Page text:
The BFFs are back - LBJ and Wade team up in Cleveland

TJ Manotoc
FILE - In this Dec. 25, 2014, file photo, Cleveland Cavaliers forward LeBron James (23) and Miami Heat guard Dwyane Wade talk following an NBA basketball game in Miami. Wade is expected to sign Wednesday, Sept. 27, 2017, with the Cavaliers, reuniting the 12-time All-Star with James, a former Miami teammate and one of his best friends. (AP Photo/Lynne Sladky, File)

My first-ever experience of covering the the NBA Finals live was in 2010, with the newly-formed Big 3 of the Miami Heat. They came charging through all the way to the NBA Finals and would lock horns against the best of the West at that time, the Dallas Mavericks. Amidst all the flash and flair of what they called the Heatles, the heart of that squad was a friendship that goes beyond basketball, between LeBron James and Dwyane Wade.

It wasn’t an easy road to the Finals that first year. Do you recall how they sputtered out of the gates and had a 9-8 record? Everybody wanted to sack our kababayan Fil-Am Coach Erik Spoelstra and most experts were already predicting a return of Coach Pat Riley. But then after a players-only meeting, led of course by James and Wade, things went smoother.

And yet, they still they had their hiccups. Sure they made the Finals, but clearly they were nowhere near their full potential. And part of the problem was that Batman and Robin hadn’t yet figured out how to play together. Heck they didn’t even know who was Batman and who was Robin. That was just one of the many dynamics that most pundits identified as contributing to their eventual loss to the Mavericks that year. Clearly, South Beach water plus off-court friendships was not enough of a recipe to form a championship. They had to figure some things out on the court.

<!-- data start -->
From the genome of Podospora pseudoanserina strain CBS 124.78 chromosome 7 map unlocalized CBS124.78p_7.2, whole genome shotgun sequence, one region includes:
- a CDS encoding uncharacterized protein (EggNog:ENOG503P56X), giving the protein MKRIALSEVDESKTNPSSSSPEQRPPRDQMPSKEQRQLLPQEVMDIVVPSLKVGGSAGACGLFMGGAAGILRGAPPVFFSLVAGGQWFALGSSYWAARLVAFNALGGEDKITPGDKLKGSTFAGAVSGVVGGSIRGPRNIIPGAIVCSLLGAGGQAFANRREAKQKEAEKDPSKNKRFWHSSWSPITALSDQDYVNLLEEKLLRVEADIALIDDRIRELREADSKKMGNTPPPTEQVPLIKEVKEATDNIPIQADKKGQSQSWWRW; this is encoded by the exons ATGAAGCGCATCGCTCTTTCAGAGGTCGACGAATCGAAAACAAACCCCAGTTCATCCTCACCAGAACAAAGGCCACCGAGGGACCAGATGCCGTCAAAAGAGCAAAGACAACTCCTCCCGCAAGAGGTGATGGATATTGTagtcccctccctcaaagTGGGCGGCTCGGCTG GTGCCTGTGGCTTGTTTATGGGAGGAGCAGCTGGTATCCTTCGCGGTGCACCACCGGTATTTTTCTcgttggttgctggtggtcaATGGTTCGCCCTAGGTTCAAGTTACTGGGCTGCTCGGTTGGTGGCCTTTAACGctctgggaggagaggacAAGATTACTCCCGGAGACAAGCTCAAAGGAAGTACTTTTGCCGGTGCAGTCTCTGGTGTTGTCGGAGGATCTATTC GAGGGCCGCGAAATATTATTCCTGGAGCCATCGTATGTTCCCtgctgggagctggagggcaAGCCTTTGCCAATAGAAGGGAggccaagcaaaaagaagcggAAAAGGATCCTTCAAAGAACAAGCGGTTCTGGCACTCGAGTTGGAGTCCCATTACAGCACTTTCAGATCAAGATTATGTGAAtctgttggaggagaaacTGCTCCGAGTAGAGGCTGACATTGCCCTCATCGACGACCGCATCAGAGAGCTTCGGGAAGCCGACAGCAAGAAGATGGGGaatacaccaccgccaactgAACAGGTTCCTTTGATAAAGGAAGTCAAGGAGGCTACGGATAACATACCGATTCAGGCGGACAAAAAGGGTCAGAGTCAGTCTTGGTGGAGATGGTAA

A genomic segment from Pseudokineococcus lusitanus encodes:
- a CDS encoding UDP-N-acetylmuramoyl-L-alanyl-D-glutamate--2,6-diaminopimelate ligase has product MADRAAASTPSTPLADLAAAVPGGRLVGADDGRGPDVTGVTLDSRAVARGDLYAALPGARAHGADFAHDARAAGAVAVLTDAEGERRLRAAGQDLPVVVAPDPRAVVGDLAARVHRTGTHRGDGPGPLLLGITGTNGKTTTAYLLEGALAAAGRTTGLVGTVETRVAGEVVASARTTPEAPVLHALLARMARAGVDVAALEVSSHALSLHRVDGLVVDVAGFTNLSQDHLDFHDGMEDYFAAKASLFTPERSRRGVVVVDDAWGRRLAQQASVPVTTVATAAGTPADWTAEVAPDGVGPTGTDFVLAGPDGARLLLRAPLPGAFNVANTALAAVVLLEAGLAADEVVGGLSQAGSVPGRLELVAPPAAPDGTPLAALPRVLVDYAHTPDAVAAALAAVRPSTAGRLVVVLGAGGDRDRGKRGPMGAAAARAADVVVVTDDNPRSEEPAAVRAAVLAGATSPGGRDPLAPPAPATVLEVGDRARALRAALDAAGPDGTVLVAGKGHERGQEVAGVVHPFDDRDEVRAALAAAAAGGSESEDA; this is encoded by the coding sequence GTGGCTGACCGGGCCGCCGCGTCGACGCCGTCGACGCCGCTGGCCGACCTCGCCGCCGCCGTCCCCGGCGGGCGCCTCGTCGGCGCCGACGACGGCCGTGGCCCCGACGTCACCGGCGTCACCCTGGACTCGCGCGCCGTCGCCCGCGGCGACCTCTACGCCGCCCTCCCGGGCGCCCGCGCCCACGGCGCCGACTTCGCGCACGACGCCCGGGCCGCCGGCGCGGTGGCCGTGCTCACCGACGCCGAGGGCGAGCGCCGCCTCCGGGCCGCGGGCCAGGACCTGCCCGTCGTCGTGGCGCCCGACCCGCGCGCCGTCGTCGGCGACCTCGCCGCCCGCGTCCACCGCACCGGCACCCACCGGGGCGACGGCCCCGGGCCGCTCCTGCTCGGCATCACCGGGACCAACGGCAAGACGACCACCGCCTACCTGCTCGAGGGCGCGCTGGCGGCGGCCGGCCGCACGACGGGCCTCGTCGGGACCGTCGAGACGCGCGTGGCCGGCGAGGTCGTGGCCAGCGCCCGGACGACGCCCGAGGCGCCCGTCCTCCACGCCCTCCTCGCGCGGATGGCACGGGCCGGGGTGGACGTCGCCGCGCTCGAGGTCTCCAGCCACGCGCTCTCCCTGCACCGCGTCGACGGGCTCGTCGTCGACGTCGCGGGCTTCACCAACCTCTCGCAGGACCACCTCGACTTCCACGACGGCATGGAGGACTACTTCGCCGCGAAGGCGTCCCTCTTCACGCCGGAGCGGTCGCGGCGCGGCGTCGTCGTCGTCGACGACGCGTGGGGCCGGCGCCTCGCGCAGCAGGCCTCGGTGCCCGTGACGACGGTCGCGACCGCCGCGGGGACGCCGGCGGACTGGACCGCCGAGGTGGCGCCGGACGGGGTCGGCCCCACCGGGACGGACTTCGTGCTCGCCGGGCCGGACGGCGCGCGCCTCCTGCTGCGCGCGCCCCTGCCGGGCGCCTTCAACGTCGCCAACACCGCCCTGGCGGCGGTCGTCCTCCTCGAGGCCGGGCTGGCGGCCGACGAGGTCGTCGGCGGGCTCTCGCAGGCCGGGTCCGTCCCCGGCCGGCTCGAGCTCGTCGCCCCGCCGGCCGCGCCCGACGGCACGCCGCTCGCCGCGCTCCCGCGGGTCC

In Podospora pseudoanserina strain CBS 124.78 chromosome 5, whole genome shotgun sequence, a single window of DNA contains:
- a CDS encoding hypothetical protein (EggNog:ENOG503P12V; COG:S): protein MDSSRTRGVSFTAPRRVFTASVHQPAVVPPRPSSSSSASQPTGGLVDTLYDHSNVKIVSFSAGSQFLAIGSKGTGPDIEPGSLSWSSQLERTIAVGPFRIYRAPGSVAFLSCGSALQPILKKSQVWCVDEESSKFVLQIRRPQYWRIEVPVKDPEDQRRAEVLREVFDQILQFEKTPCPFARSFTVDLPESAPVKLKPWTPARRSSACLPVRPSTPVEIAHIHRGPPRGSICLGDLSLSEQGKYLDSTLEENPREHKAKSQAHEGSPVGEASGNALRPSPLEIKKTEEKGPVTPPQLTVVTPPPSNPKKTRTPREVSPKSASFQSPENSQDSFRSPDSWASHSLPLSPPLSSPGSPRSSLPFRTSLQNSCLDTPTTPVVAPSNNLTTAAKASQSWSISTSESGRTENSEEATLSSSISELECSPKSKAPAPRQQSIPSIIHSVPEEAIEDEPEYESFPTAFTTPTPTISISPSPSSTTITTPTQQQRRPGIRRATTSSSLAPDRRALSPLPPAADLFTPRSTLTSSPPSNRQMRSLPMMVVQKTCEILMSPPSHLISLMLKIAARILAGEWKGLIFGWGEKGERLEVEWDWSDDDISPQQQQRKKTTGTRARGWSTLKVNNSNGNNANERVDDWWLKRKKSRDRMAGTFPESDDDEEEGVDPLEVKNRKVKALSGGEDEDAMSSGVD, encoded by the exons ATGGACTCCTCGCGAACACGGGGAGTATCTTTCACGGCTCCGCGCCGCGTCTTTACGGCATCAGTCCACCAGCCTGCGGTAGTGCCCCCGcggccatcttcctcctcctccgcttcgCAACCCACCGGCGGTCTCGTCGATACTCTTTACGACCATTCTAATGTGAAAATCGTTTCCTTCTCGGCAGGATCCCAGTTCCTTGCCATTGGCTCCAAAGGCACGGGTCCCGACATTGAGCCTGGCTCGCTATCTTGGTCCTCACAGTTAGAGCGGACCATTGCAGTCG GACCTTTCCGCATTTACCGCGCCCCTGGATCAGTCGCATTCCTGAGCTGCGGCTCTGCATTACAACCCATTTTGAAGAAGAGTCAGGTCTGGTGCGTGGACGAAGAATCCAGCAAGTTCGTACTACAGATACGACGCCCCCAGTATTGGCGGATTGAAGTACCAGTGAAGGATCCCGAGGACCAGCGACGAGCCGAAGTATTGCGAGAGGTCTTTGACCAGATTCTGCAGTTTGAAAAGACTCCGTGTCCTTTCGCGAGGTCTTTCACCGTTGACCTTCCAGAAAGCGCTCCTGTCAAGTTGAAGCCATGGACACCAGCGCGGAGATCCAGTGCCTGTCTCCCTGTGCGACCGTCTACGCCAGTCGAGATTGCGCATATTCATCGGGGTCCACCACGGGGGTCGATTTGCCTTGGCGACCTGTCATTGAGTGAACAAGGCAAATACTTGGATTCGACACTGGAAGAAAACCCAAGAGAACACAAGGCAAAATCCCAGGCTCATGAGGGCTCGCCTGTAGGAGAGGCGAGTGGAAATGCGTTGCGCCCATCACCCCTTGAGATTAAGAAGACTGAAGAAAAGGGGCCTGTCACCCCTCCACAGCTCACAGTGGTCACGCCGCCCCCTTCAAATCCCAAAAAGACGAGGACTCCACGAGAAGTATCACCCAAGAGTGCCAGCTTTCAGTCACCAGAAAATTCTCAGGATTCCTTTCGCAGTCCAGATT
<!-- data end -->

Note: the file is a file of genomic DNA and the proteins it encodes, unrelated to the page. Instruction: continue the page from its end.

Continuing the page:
In the offseason, with the help of Spo and Riley, James and Wade did just that. Wade stepped back a bit, despite the fact that the Heat had been his team since Shaq retired, to give LeBron the needed clearance for take-off to be the man and be the leader. Because of that agreement, they started to play beautiful music together and as a team. Four NBA Finals trips and two titles later, and it’s clear that the Big 3 and Spo have places waiting for them in the Basketball Hall of Fame, because of the history they crafted from 2010 to 2014.

After their first title, coming against the OKC Thunder, I sat down with Spo in Miami, and he said that the whole process, from being part of the recruitment, to turning down part of the limelight, showed his maturity, and how much he wanted to accomplish something bigger. Spo added, “Dwyane still had the same talent as before, but he understood that LeBron was playing at such an incredible MVP level and was ready to really explode, that he didn’t want LeBron thinking about sharing that MVP level and just let his talent drive us. But Dwyane was still able to impact in all of the same ways, more so with his voice, leadership, [and] competitive worth.”